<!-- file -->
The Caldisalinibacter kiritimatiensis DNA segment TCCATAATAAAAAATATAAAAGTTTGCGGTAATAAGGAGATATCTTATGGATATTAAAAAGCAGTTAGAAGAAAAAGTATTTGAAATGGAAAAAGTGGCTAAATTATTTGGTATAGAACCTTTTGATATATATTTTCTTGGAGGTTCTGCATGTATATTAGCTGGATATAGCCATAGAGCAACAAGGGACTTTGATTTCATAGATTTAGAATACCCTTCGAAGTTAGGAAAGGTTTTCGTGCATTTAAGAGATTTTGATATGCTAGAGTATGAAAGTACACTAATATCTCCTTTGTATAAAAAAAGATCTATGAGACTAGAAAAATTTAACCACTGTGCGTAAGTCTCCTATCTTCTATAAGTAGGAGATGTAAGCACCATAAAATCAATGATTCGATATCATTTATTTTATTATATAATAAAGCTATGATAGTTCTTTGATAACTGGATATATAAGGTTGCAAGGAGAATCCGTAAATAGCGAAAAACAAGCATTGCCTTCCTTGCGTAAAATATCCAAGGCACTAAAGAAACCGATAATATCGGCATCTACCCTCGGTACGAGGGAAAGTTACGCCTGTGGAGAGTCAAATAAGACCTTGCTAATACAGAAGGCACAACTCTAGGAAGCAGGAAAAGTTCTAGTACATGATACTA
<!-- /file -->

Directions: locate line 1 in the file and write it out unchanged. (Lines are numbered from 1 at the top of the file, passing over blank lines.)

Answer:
The Caldisalinibacter kiritimatiensis DNA segment TCCATAATAAAAAATATAAAAGTTTGCGGTAATAAGGAGATATCTTATGGATATTAAAAAGCAGTTAGAAGAAAAAGTATTTGAAATGGAAAAAGTGGCTAAATTATTTGGTATAGAACCTTTTGATATATATTTTCTTGGAGGTTCTGCATGTATATTAGCTGGATATAGCCATAGAGCAACAAGGGACTTTGATTTCATAGATTTAGAATACCCTTCGAAGTTAGGAAAGGTTTTCGTGCATTTAAGAGATTTTGATATGCTAGAGTATGAAAGTACACTAATATCTCCTTTGTATAAAAAAAGATCTATGAGACTAGAAAAATTTAACCACTGTGCGTAAGTCTCCTATCTTCTATAAGTAGGAGATGTAAGCACCATAAAATCAATGATTCGATATCATTTATTTTATTATATAATAAAGCTATGATAGTTCTTTGATAACTGGATATATAAGGTTGCAAGGAGAATCCGTAAATAGCGAAAAACAAGCATTGCCTTCCTTGCGTAAAATATCCAAGGCACTAAAGAAACCGATAATATCGGCATCTACCCTCGGTACGAGGGAAAGTTACGCCTGTGGAGAGTCAAATAAGACCTTGCTAATACAGAAGGCACAACTCTAGGAAGCAGGAAAAGTTCTAGTACATGATACTA